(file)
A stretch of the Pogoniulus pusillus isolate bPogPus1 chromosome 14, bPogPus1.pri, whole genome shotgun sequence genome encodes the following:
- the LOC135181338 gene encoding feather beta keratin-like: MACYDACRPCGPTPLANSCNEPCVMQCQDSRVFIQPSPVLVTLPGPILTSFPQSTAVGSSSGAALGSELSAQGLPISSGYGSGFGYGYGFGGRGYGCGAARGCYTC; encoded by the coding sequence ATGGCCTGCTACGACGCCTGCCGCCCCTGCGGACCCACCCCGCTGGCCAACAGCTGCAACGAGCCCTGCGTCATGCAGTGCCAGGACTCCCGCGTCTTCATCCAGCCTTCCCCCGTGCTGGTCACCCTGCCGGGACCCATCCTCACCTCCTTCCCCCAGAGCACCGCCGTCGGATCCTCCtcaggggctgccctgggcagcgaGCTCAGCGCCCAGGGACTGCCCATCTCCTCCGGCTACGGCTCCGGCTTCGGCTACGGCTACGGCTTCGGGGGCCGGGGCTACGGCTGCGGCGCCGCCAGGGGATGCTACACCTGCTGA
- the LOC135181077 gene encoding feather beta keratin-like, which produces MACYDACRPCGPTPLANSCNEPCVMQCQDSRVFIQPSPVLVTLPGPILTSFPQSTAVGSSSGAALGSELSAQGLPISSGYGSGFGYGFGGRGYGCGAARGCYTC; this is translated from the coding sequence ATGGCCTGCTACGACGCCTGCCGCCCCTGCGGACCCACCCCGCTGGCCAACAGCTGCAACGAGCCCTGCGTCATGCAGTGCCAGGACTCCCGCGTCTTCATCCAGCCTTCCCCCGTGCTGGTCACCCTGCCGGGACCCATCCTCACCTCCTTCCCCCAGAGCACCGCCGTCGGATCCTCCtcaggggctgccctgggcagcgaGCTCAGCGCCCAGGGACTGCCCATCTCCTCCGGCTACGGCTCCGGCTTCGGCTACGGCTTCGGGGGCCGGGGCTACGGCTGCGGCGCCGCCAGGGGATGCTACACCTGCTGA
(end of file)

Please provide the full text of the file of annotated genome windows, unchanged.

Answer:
A stretch of the Pogoniulus pusillus isolate bPogPus1 chromosome 14, bPogPus1.pri, whole genome shotgun sequence genome encodes the following:
- the LOC135181338 gene encoding feather beta keratin-like: MACYDACRPCGPTPLANSCNEPCVMQCQDSRVFIQPSPVLVTLPGPILTSFPQSTAVGSSSGAALGSELSAQGLPISSGYGSGFGYGYGFGGRGYGCGAARGCYTC; encoded by the coding sequence ATGGCCTGCTACGACGCCTGCCGCCCCTGCGGACCCACCCCGCTGGCCAACAGCTGCAACGAGCCCTGCGTCATGCAGTGCCAGGACTCCCGCGTCTTCATCCAGCCTTCCCCCGTGCTGGTCACCCTGCCGGGACCCATCCTCACCTCCTTCCCCCAGAGCACCGCCGTCGGATCCTCCtcaggggctgccctgggcagcgaGCTCAGCGCCCAGGGACTGCCCATCTCCTCCGGCTACGGCTCCGGCTTCGGCTACGGCTACGGCTTCGGGGGCCGGGGCTACGGCTGCGGCGCCGCCAGGGGATGCTACACCTGCTGA
- the LOC135181077 gene encoding feather beta keratin-like, which produces MACYDACRPCGPTPLANSCNEPCVMQCQDSRVFIQPSPVLVTLPGPILTSFPQSTAVGSSSGAALGSELSAQGLPISSGYGSGFGYGFGGRGYGCGAARGCYTC; this is translated from the coding sequence ATGGCCTGCTACGACGCCTGCCGCCCCTGCGGACCCACCCCGCTGGCCAACAGCTGCAACGAGCCCTGCGTCATGCAGTGCCAGGACTCCCGCGTCTTCATCCAGCCTTCCCCCGTGCTGGTCACCCTGCCGGGACCCATCCTCACCTCCTTCCCCCAGAGCACCGCCGTCGGATCCTCCtcaggggctgccctgggcagcgaGCTCAGCGCCCAGGGACTGCCCATCTCCTCCGGCTACGGCTCCGGCTTCGGCTACGGCTTCGGGGGCCGGGGCTACGGCTGCGGCGCCGCCAGGGGATGCTACACCTGCTGA